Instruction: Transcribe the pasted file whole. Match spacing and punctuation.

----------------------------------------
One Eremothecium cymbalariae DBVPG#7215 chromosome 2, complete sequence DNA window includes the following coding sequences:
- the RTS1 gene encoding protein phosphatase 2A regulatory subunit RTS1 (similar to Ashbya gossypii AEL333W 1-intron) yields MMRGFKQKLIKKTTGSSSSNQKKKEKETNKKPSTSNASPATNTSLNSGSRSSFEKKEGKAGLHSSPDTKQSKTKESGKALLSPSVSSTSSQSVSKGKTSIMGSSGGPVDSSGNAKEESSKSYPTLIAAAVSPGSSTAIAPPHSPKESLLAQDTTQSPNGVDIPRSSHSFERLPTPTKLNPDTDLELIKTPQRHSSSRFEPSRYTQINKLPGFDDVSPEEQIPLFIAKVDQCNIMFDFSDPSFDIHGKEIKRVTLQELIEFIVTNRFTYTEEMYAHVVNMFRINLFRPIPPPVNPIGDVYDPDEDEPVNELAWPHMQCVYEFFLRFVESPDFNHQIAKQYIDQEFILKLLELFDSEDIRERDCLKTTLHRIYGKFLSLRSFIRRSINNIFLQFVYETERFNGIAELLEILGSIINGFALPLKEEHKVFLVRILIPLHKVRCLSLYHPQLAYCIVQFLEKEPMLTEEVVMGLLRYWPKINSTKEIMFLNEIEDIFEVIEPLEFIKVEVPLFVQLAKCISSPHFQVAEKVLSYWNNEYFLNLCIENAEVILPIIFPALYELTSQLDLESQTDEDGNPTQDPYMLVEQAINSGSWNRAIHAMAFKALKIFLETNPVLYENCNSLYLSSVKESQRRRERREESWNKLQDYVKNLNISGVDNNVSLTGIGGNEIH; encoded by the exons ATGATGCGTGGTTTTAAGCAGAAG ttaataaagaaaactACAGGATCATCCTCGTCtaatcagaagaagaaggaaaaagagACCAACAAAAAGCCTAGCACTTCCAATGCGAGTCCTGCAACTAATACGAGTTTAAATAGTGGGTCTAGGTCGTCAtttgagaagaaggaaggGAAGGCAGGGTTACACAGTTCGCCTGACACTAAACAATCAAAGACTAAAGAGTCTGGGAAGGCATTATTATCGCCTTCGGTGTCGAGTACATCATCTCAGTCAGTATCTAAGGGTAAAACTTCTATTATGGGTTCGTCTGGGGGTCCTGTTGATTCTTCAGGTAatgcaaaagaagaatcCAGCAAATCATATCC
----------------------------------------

One Eremothecium cymbalariae DBVPG#7215 chromosome 2, complete sequence DNA window includes the following coding sequences:
- the RTS1 gene encoding protein phosphatase 2A regulatory subunit RTS1 (similar to Ashbya gossypii AEL333W 1-intron) yields MMRGFKQKLIKKTTGSSSSNQKKKEKETNKKPSTSNASPATNTSLNSGSRSSFEKKEGKAGLHSSPDTKQSKTKESGKALLSPSVSSTSSQSVSKGKTSIMGSSGGPVDSSGNAKEESSKSYPTLIAAAVSPGSSTAIAPPHSPKESLLAQDTTQSPNGVDIPRSSHSFERLPTPTKLNPDTDLELIKTPQRHSSSRFEPSRYTQINKLPGFDDVSPEEQIPLFIAKVDQCNIMFDFSDPSFDIHGKEIKRVTLQELIEFIVTNRFTYTEEMYAHVVNMFRINLFRPIPPPVNPIGDVYDPDEDEPVNELAWPHMQCVYEFFLRFVESPDFNHQIAKQYIDQEFILKLLELFDSEDIRERDCLKTTLHRIYGKFLSLRSFIRRSINNIFLQFVYETERFNGIAELLEILGSIINGFALPLKEEHKVFLVRILIPLHKVRCLSLYHPQLAYCIVQFLEKEPMLTEEVVMGLLRYWPKINSTKEIMFLNEIEDIFEVIEPLEFIKVEVPLFVQLAKCISSPHFQVAEKVLSYWNNEYFLNLCIENAEVILPIIFPALYELTSQLDLESQTDEDGNPTQDPYMLVEQAINSGSWNRAIHAMAFKALKIFLETNPVLYENCNSLYLSSVKESQRRRERREESWNKLQDYVKNLNISGVDNNVSLTGIGGNEIH; encoded by the exons ATGATGCGTGGTTTTAAGCAGAAG ttaataaagaaaactACAGGATCATCCTCGTCtaatcagaagaagaaggaaaaagagACCAACAAAAAGCCTAGCACTTCCAATGCGAGTCCTGCAACTAATACGAGTTTAAATAGTGGGTCTAGGTCGTCAtttgagaagaaggaaggGAAGGCAGGGTTACACAGTTCGCCTGACACTAAACAATCAAAGACTAAAGAGTCTGGGAAGGCATTATTATCGCCTTCGGTGTCGAGTACATCATCTCAGTCAGTATCTAAGGGTAAAACTTCTATTATGGGTTCGTCTGGGGGTCCTGTTGATTCTTCAGGTAatgcaaaagaagaatcCAGCAAATCATATCC